The origin of the county lies in the medieval county of Weilnau that was acquired by the counts of Nassau-Weilburg in 1602. That county was divided in 1629 into the lines of Nassau-Weilburg, Nassau-Idstein and Nassau-Saarbrücken that was divided only 30 years later in 1659.
The emerging counties were Nassau-Saarbrücken, Nassau-Ottweiler and Nassau-Usingen. At the beginning of the 18th century, 3 of the Nassau lines died out and Nassau-Usingen became their successor (1721 Nassau-Idstein, 1723 Nassau-Ottweiler und 1728 Nassau-Saarbrücken). In 1735 Nassau-Usingen was divided again into Nassau-Usingen and Nassau-Saarbrücken. In 1797 Nassau-Usingen inherited Nassau-Saarbrücken.
On July 17, 1806, the counties of Nassau-Usingen and Nassau-Weilburg joined the Confederation of the Rhine. Under pressure from Napoleon both counties merged to become the Duchy of Nassau on August 30, 1806, under joint rule of Prince Frederick August of Nassau-Usingen and his younger cousin Prince Frederick William of Nassau-Weilburg. As Frederick August had no heirs, he agreed that Frederick William should become sole ruler after his death. However, Frederick William died from a fall on the stairs at Weilburg Castle on 9 January 1816, and it was his son William who became duke of a unified Nassau.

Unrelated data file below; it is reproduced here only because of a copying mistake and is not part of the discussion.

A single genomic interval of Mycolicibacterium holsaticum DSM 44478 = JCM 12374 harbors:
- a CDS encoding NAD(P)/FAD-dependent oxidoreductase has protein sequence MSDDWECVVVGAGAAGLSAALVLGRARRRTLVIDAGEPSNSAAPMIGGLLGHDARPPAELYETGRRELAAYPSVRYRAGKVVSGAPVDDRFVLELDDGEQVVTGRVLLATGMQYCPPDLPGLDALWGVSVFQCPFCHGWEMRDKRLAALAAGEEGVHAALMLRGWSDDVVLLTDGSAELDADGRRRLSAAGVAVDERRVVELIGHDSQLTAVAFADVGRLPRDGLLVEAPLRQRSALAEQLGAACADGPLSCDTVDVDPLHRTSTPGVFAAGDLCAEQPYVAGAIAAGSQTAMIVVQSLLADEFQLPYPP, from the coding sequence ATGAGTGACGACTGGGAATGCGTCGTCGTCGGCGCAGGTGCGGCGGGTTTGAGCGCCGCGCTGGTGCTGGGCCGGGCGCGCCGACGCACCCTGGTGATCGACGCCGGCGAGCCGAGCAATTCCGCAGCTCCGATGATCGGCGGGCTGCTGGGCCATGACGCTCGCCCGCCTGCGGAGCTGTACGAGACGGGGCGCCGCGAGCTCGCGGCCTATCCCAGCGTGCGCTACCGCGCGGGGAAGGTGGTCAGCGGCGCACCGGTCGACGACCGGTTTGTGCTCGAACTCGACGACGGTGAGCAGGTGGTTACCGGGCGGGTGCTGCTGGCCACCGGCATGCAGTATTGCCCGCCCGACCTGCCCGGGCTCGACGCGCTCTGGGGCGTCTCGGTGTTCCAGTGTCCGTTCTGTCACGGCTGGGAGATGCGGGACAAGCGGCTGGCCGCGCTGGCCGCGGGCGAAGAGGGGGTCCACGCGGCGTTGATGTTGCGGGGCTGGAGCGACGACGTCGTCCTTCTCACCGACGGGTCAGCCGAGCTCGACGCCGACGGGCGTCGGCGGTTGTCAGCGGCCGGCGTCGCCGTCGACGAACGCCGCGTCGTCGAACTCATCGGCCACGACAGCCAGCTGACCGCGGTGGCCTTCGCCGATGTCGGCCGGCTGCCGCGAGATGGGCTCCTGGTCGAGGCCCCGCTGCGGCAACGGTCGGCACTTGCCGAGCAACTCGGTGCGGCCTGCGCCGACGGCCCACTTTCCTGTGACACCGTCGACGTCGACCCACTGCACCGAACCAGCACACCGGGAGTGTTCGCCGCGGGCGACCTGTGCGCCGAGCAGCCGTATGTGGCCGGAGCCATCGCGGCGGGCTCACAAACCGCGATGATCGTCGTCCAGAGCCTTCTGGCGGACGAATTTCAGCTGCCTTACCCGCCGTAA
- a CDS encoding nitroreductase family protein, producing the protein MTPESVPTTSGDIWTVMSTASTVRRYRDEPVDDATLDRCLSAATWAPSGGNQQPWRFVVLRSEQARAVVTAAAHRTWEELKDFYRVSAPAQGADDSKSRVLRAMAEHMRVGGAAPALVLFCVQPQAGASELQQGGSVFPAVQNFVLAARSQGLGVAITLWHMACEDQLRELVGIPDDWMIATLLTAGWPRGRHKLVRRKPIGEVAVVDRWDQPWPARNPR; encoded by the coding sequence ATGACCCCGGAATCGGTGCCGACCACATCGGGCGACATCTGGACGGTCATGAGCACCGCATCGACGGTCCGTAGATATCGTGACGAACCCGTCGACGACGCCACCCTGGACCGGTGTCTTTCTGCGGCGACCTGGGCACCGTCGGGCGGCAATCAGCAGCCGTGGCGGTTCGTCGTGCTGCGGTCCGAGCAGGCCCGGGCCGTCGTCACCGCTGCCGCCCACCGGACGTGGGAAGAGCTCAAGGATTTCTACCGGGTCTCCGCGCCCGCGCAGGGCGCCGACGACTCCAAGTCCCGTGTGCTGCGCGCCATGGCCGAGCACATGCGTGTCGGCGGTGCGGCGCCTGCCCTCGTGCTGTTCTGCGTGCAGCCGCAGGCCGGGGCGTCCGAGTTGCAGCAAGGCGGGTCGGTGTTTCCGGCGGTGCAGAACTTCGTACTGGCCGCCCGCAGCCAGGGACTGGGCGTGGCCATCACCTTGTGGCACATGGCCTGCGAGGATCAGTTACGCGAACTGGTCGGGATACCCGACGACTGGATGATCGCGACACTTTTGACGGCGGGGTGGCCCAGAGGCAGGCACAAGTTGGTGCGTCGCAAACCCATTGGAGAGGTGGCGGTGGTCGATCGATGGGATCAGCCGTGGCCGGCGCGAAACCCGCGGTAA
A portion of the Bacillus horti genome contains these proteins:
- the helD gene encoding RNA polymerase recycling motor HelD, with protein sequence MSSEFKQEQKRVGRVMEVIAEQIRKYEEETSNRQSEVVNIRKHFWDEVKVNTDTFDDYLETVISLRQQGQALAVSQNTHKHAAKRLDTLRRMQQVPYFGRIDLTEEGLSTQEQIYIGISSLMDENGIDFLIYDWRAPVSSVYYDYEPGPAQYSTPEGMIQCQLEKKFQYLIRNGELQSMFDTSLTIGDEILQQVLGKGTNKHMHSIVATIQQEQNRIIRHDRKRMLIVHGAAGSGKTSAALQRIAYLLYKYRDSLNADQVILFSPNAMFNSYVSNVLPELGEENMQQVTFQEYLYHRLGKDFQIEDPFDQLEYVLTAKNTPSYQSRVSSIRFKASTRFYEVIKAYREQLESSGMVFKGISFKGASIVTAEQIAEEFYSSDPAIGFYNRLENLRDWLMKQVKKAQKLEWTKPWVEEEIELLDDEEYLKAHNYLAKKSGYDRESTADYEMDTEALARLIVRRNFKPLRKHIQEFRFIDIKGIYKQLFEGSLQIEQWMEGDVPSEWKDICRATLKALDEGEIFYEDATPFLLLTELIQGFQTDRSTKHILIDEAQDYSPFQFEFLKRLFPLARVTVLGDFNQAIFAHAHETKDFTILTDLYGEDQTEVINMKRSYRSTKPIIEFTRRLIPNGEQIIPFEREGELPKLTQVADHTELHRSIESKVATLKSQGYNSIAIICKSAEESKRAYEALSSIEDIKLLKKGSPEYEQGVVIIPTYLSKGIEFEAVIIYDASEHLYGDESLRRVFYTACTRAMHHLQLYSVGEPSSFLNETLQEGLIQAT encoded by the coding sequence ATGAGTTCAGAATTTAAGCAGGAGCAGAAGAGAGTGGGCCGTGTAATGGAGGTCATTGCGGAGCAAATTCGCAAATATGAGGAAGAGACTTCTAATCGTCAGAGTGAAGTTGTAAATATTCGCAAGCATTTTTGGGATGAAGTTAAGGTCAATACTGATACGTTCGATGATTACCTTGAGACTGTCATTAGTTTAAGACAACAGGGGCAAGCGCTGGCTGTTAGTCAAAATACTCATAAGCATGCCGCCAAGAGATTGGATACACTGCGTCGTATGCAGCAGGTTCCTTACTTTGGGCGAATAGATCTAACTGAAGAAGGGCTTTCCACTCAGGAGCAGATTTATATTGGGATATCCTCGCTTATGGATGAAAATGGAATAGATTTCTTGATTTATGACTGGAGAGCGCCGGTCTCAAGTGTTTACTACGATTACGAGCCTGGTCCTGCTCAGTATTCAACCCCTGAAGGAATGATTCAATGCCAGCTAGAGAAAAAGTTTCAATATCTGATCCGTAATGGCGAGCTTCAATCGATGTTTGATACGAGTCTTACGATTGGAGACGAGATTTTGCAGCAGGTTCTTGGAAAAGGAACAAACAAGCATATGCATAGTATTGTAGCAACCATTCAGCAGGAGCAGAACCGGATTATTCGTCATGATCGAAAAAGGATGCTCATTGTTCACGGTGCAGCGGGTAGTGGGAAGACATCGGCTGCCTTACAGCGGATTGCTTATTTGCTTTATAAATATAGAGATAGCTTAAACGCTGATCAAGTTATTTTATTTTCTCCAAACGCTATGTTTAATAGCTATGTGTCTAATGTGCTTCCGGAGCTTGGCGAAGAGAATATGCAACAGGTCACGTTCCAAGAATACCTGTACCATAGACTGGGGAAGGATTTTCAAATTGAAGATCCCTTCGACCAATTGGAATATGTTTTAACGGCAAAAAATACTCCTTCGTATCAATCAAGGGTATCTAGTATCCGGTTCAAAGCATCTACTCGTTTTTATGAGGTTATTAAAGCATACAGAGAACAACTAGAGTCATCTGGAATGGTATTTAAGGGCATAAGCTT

The title has been carried in pretense by Prince Frederick August's half-brother Karl Philip's line.
|reign||name||born||died||relation to predecessor|
|1640/59-1702||Walrad||5-3-1635||17-10-1702||son of William Louis of Nassau-Saarbrücken|
|1702–1718||William Henry||2-5-1684||14-2-1718||son of Walrad|
|1718–1775||Charles||1-1-1712||21-6-1775||son of William Henry|
|1775–1803||Charles William||9-11-1735||17-5-1803||son of Charles|
|1803–1816||Frederick Augustus||23-4-1738||24-3-1816||brother of Charles William|
|1816-?||Karl Philip||25-3-1746||15-8-1789||half brother of Frederick Augustus|